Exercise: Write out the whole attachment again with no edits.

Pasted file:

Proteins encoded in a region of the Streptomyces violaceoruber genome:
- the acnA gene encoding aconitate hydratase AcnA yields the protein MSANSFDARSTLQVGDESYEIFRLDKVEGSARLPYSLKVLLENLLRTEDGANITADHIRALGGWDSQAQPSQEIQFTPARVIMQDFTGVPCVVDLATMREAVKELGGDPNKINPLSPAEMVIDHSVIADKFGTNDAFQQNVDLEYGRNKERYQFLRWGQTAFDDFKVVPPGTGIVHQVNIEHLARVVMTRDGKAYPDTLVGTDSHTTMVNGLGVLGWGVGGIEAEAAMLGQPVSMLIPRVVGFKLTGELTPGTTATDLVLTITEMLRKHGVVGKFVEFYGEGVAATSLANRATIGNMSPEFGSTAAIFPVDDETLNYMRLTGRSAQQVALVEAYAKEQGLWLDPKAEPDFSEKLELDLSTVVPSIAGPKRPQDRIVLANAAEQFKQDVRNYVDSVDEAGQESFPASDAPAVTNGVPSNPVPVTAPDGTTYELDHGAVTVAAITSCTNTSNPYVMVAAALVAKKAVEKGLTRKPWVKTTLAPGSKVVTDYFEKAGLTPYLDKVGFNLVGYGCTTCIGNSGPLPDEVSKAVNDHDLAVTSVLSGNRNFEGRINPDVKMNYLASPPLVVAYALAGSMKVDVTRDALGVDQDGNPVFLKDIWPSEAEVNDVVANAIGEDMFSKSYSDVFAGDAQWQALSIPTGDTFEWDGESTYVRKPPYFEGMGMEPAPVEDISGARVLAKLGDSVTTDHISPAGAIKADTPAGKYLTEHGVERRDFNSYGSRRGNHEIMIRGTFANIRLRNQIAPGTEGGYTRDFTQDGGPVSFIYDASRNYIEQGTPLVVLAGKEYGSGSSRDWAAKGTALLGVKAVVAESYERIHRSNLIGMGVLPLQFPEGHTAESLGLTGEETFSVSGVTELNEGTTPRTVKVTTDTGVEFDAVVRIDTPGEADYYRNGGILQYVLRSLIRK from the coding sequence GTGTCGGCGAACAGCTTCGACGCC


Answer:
Proteins encoded in a region of the Streptomyces violaceoruber genome:
- the acnA gene encoding aconitate hydratase AcnA yields the protein MSANSFDARSTLQVGDESYEIFRLDKVEGSARLPYSLKVLLENLLRTEDGANITADHIRALGGWDSQAQPSQEIQFTPARVIMQDFTGVPCVVDLATMREAVKELGGDPNKINPLSPAEMVIDHSVIADKFGTNDAFQQNVDLEYGRNKERYQFLRWGQTAFDDFKVVPPGTGIVHQVNIEHLARVVMTRDGKAYPDTLVGTDSHTTMVNGLGVLGWGVGGIEAEAAMLGQPVSMLIPRVVGFKLTGELTPGTTATDLVLTITEMLRKHGVVGKFVEFYGEGVAATSLANRATIGNMSPEFGSTAAIFPVDDETLNYMRLTGRSAQQVALVEAYAKEQGLWLDPKAEPDFSEKLELDLSTVVPSIAGPKRPQDRIVLANAAEQFKQDVRNYVDSVDEAGQESFPASDAPAVTNGVPSNPVPVTAPDGTTYELDHGAVTVAAITSCTNTSNPYVMVAAALVAKKAVEKGLTRKPWVKTTLAPGSKVVTDYFEKAGLTPYLDKVGFNLVGYGCTTCIGNSGPLPDEVSKAVNDHDLAVTSVLSGNRNFEGRINPDVKMNYLASPPLVVAYALAGSMKVDVTRDALGVDQDGNPVFLKDIWPSEAEVNDVVANAIGEDMFSKSYSDVFAGDAQWQALSIPTGDTFEWDGESTYVRKPPYFEGMGMEPAPVEDISGARVLAKLGDSVTTDHISPAGAIKADTPAGKYLTEHGVERRDFNSYGSRRGNHEIMIRGTFANIRLRNQIAPGTEGGYTRDFTQDGGPVSFIYDASRNYIEQGTPLVVLAGKEYGSGSSRDWAAKGTALLGVKAVVAESYERIHRSNLIGMGVLPLQFPEGHTAESLGLTGEETFSVSGVTELNEGTTPRTVKVTTDTGVEFDAVVRIDTPGEADYYRNGGILQYVLRSLIRK from the coding sequence GTGTCGGCGAACAGCTTCGACGCC